So foreclosures and home seizures were down last month. RealtyTrac found that foreclosures were down 21 percent in November from the previous month, and are down about 14 percent from a year prior. There were about 262,000 foreclosure filings in the month of November. This is the first time since February 2009 that the number of foreclosures dipped below 300,000. Superficially this drop in foreclosures appears to be good news. In reality it is simply a stay of execution for many beleaguered home owners.
This was largely a result of the incredibly sloppy work by mortgage servicers and lenders that forced major lenders to suspend foreclosures for a period of time while they “reviewed” their foreclosure procedures. Most have since resumed foreclosing with the zeal of a fat man going back to the buffet table for seconds. Said RealtyTrac CEO James Saccacio:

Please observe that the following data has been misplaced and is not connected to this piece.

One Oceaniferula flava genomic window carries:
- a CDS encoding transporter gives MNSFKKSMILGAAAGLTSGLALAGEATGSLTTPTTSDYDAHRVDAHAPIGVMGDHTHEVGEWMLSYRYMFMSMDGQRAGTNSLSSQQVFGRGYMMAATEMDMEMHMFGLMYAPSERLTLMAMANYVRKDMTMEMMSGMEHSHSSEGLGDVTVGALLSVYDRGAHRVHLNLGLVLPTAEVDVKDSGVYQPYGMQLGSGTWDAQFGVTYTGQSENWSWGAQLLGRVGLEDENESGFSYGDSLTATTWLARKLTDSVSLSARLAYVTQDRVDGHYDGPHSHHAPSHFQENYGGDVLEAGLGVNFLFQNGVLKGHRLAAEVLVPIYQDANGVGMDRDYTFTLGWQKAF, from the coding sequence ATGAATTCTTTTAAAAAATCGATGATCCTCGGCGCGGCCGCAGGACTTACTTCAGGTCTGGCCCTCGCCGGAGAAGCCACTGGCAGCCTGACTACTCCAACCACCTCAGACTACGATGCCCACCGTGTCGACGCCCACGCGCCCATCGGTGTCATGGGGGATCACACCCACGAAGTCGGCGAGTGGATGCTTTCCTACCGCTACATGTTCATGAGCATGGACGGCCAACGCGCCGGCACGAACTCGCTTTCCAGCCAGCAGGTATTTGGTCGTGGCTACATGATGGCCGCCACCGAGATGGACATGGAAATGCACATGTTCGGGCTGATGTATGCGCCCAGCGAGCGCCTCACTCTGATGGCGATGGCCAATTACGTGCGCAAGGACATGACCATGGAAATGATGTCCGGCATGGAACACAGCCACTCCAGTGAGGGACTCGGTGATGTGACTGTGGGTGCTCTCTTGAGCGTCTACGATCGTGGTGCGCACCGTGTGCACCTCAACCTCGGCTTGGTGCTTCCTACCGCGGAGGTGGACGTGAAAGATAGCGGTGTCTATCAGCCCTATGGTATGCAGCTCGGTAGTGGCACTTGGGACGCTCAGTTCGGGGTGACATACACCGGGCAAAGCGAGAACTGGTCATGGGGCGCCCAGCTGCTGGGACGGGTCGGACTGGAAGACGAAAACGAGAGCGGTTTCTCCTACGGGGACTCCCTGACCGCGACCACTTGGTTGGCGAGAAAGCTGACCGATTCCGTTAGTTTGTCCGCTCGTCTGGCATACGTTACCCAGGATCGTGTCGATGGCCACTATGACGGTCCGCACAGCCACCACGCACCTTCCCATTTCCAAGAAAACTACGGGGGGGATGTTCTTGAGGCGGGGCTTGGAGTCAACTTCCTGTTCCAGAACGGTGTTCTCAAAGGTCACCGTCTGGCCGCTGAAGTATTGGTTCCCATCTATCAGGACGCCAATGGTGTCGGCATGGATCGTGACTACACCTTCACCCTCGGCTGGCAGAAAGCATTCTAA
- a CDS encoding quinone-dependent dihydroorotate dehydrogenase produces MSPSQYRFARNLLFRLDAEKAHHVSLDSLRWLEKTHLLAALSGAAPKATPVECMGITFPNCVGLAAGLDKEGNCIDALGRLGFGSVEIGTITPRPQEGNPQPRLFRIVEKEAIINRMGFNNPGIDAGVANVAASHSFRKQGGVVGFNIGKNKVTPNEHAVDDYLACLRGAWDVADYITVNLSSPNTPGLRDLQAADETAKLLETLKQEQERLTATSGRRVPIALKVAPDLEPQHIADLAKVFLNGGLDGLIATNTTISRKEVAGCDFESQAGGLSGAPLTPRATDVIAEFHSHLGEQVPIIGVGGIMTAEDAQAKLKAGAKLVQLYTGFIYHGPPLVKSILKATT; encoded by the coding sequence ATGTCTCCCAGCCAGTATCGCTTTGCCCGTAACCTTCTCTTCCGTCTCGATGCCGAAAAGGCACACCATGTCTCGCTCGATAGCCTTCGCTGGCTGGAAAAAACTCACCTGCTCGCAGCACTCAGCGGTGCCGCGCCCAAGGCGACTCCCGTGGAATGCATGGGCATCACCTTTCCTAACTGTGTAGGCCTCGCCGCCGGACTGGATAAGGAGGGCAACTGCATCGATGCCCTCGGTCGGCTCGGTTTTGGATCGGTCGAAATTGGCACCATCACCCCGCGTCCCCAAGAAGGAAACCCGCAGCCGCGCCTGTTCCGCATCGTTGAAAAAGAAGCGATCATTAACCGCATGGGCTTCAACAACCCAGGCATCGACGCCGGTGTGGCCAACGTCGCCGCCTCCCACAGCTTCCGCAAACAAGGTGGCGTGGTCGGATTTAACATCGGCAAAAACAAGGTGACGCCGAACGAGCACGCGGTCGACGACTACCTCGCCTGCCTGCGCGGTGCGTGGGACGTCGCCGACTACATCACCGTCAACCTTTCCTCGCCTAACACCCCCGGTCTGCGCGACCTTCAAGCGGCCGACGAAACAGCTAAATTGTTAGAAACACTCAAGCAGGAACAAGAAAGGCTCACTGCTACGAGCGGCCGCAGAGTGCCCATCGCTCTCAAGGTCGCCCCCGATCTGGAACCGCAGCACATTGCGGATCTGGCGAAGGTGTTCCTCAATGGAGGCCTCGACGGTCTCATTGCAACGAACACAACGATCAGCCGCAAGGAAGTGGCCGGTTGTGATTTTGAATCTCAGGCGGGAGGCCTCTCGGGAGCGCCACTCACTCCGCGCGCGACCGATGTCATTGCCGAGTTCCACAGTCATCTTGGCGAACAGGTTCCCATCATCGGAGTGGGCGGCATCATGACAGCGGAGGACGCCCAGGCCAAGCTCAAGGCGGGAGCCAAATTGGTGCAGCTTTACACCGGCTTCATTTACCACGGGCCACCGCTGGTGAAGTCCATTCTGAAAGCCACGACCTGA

“While part of the decrease can be attributed to a seasonal drop of 7% to 10% that typically occurs in November, fallout from the foreclosure robo-signing controversy forced lenders and servicers to hit the pause button on many foreclosures while they scrambled to revamp their internal procedures and revise or resubmit questionable paperwork.”
Rick Sharga, senior VP at RealtyTrac said:
“In the first quarter, we really anticipate seeing a pretty rapid acceleration of foreclosure proceedings as everybody catches up.”
RealtyTrac said they expect that the United States will set foreclosure records in 2011, and we could see as many as 1.2 million foreclosures in the coming year. The data provider predicts 3 to 4 million REO properties hit the market in the next few years.
Home seizures also fell 28 percent from October, and were down 12 percent year-over-year, largely for the same reason that foreclosures were down. Despite this decrease, 980,000 homes have been seized by lenders in 2010. The takeaway here, if anything, is that foreclosure will continue to be a major hindrance on the real estate market and housing prices for some time to come.